She loaded her gun, unleashed Lexi and she was off. Only 37 seconds in to her run, Lexi wheeled around, caught wind of the chukar and made a bee-line to its hiding spot. With one quick motion, the bird was airborne. She shouldered her gun, centered the bird and as the gun barked the bird disappeared in a cloud of feathers. Lexi marked the bird and made a hasty retrieve. When the first bird was in the bag, the crowd that had been watching could no longer hold their excitement, a thunderous roar went up! It was at this time that I knew a hunter was born and Caitlin finally broke out in a big smile. The rest of the run went just like the first few seconds, Lexi did her job of finding the birds and Caitlin dispatched each one with a single shot. After all of the runs had been completed, not a single hunter could match her score and she proudly accepted the first place trophy.

Over the coming months, Caitlin took a more active role in training and running dogs in competition. She continued to experience success and by yearsí end she had qualified four young dogs for the National Upland Classic Series, Amateur National Championships. At the tender age of eleven, Caitlin became the youngest competitor ever to compete at the NUCS Nationals and was the only female to compete that year. With high hopes, a great line-up of young dogs we set off for Nationals.

Having qualified some of the best amateur dogs in the nation for the national finals, hopes were high for a good finish. With two days of competition ahead of her, Caitlin tried to focus on the task at hand - which was winning a national championship. With each run, the pressure mounted. When you are competing against hunters that are much older and more experienced, it is hard to think that you can win.
Caitlin after placing 2nd at National Upland
Classic National Amateur Championships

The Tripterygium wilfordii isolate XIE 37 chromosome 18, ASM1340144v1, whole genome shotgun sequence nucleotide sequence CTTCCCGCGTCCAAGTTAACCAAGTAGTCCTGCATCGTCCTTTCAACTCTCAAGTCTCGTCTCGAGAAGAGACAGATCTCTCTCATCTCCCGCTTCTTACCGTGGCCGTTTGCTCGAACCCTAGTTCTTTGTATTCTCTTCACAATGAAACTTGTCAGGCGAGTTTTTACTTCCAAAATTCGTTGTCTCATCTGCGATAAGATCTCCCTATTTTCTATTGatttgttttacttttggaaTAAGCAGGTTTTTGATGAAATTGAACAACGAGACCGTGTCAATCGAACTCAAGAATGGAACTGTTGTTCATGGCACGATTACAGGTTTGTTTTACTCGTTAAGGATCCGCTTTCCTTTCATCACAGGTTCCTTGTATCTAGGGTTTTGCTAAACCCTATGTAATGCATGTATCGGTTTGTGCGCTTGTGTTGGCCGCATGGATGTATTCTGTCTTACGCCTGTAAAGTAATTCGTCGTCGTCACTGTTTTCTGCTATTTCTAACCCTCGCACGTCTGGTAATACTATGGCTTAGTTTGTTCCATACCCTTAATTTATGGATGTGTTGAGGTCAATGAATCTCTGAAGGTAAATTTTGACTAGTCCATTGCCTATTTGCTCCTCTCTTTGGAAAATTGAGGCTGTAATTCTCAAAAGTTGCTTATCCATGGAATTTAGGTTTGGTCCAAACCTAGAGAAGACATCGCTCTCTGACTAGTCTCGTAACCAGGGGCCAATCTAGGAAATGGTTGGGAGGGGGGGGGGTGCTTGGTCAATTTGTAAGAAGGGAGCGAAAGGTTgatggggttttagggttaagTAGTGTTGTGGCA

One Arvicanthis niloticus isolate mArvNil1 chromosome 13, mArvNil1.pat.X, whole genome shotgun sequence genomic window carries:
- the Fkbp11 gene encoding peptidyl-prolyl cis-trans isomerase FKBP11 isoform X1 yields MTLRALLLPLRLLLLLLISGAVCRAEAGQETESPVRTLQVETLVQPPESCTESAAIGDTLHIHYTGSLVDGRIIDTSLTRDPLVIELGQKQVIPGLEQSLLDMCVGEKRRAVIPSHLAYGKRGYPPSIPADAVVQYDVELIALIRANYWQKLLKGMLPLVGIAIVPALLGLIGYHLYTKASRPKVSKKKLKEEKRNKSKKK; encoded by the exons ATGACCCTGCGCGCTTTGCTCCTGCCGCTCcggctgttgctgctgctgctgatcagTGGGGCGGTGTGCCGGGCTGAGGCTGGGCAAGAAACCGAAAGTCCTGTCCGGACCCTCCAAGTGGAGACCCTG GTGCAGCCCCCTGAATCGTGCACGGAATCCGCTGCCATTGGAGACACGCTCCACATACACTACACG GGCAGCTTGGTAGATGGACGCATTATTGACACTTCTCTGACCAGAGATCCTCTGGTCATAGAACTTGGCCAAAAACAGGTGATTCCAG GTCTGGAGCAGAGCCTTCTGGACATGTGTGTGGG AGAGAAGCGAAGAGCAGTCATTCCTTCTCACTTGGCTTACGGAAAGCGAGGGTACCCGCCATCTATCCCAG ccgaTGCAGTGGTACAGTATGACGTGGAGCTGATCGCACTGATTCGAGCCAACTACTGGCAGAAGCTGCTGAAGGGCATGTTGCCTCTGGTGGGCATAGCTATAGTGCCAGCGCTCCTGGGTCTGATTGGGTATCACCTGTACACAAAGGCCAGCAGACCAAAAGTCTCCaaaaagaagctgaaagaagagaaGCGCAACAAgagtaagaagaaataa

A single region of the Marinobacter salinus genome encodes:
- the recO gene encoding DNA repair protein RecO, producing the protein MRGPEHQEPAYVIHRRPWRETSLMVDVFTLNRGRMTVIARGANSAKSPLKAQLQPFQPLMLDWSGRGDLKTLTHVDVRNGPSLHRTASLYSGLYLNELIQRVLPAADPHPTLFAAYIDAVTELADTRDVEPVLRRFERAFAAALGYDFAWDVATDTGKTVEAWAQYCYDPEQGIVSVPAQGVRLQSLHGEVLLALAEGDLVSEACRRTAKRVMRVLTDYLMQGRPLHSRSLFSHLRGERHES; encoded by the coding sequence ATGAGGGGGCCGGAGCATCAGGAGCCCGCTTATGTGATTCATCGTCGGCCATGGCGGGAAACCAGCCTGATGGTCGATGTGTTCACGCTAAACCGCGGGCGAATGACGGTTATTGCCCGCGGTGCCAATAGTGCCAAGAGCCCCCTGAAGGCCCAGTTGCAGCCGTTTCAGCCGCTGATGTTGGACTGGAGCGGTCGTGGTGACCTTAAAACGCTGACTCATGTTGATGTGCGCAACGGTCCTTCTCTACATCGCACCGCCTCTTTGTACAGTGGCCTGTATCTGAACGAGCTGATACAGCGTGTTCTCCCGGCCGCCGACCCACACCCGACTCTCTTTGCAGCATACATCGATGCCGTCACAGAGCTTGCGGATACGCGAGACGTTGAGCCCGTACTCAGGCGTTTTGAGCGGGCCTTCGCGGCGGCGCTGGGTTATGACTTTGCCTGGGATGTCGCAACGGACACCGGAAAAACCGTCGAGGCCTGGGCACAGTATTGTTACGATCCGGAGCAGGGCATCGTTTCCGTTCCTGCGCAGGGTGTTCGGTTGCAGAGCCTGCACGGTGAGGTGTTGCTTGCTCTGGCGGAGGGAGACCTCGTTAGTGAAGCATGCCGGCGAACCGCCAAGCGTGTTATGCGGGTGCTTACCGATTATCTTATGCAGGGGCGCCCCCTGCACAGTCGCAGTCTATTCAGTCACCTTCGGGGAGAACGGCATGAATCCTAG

After the first day of competition, Caitlin found herself in first place with a young English springer named Aspen. Aspen was a pleasant surprise on the first day. He found his birds with ease, Caitlin made excellent shots and luck was on their side when Aspen made a difficult long retrieve to finish off the run. In addition to Aspen, Caitlin had managed to position three other dogs in the top seven places at the end of day one.

Day two started with Caitlin and her English cocker, Wiley, in the field with the first run of the day. Conditions were near perfect. Caitlin was well rested, but very nervous, and Wiley was on the verge of out of control. When the run started, Wiley bolted from the start line like a drag racer. My first thought was that Caitlin had made a mistake by letting him go so quickly. My fears were laid to rest when I saw Caitlin handling Wiley like he was a high performance sports car. Wiley found each bird with exacting perfection and Caitlin matched his perfection, shot for shot. As quickly as the run started, it was all over. Caitlin and Wiley had scored the highest score in the competition. A score that would stand as the best for the national finals. At the beginning of day two, Caitlin and Wiley had started in 5th place. With his great run to start the day, they had scratched their way to the runner-up spot. When all runs were completed and the dust had settled, Caitlin and her band of young spaniels had claimed places 2nd through 5th overall in the Amateur Flushing division. Quite a feat for a young girl in her first year of shooting, hunting and competing in tournament hunts.

Today, Caitlin is a regular on the tournament hunting circuit. She hunts often with friends and family. She has made her first big hunting trip to hunt waterfowl and upland birds in Saskatchewan, Canada. Her shooting has improved tremendously, she is learning the intricacies of hunting and she is training some of the best spaniels in the country. Best of all I gained a hunting partner, someone who enjoys the outdoors and a person who is a great ambassador for the sport she loves.

Scott Young is the owner of Woodhaven Kennels and LaSada Hunting Service. Since 1986 he's been a certified hunting guide for upland birds and an all-breed gundog trainer since 1991, but specializing in English springer and cocker spaniels. Scott competes in tournament hunts and hunt tests. His accomplishments including training and handling runner-ups in the last two National Upland Classic Series Amateur National as well as qualifying a record fourteen dogs for the 2006 National Upland Classic Series National Championships. Scott can be reached at

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Spaniel Journal - your source for flushing spaniel training, hunt test, field trial & hunting information